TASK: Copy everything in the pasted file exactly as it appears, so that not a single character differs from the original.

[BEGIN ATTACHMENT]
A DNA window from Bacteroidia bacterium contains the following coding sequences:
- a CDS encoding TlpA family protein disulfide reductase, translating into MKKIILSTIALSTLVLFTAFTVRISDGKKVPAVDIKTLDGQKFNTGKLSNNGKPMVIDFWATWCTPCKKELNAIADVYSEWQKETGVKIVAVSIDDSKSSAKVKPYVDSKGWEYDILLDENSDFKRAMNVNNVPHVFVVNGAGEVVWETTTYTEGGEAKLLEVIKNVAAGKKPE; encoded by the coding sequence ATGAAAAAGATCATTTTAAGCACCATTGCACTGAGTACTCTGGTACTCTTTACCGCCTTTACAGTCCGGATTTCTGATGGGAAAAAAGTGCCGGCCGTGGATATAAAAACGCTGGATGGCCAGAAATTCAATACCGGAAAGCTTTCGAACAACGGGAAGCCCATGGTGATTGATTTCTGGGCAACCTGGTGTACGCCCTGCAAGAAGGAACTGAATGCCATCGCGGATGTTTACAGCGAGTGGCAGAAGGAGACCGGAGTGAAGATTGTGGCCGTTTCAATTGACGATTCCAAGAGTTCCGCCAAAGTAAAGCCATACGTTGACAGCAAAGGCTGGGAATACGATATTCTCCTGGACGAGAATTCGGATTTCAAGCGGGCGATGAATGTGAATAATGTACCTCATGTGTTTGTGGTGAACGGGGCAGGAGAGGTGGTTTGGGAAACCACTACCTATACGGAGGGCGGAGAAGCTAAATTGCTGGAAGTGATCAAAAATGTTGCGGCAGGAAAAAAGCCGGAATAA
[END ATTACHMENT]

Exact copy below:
A DNA window from Bacteroidia bacterium contains the following coding sequences:
- a CDS encoding TlpA family protein disulfide reductase, translating into MKKIILSTIALSTLVLFTAFTVRISDGKKVPAVDIKTLDGQKFNTGKLSNNGKPMVIDFWATWCTPCKKELNAIADVYSEWQKETGVKIVAVSIDDSKSSAKVKPYVDSKGWEYDILLDENSDFKRAMNVNNVPHVFVVNGAGEVVWETTTYTEGGEAKLLEVIKNVAAGKKPE; encoded by the coding sequence ATGAAAAAGATCATTTTAAGCACCATTGCACTGAGTACTCTGGTACTCTTTACCGCCTTTACAGTCCGGATTTCTGATGGGAAAAAAGTGCCGGCCGTGGATATAAAAACGCTGGATGGCCAGAAATTCAATACCGGAAAGCTTTCGAACAACGGGAAGCCCATGGTGATTGATTTCTGGGCAACCTGGTGTACGCCCTGCAAGAAGGAACTGAATGCCATCGCGGATGTTTACAGCGAGTGGCAGAAGGAGACCGGAGTGAAGATTGTGGCCGTTTCAATTGACGATTCCAAGAGTTCCGCCAAAGTAAAGCCATACGTTGACAGCAAAGGCTGGGAATACGATATTCTCCTGGACGAGAATTCGGATTTCAAGCGGGCGATGAATGTGAATAATGTACCTCATGTGTTTGTGGTGAACGGGGCAGGAGAGGTGGTTTGGGAAACCACTACCTATACGGAGGGCGGAGAAGCTAAATTGCTGGAAGTGATCAAAAATGTTGCGGCAGGAAAAAAGCCGGAATAA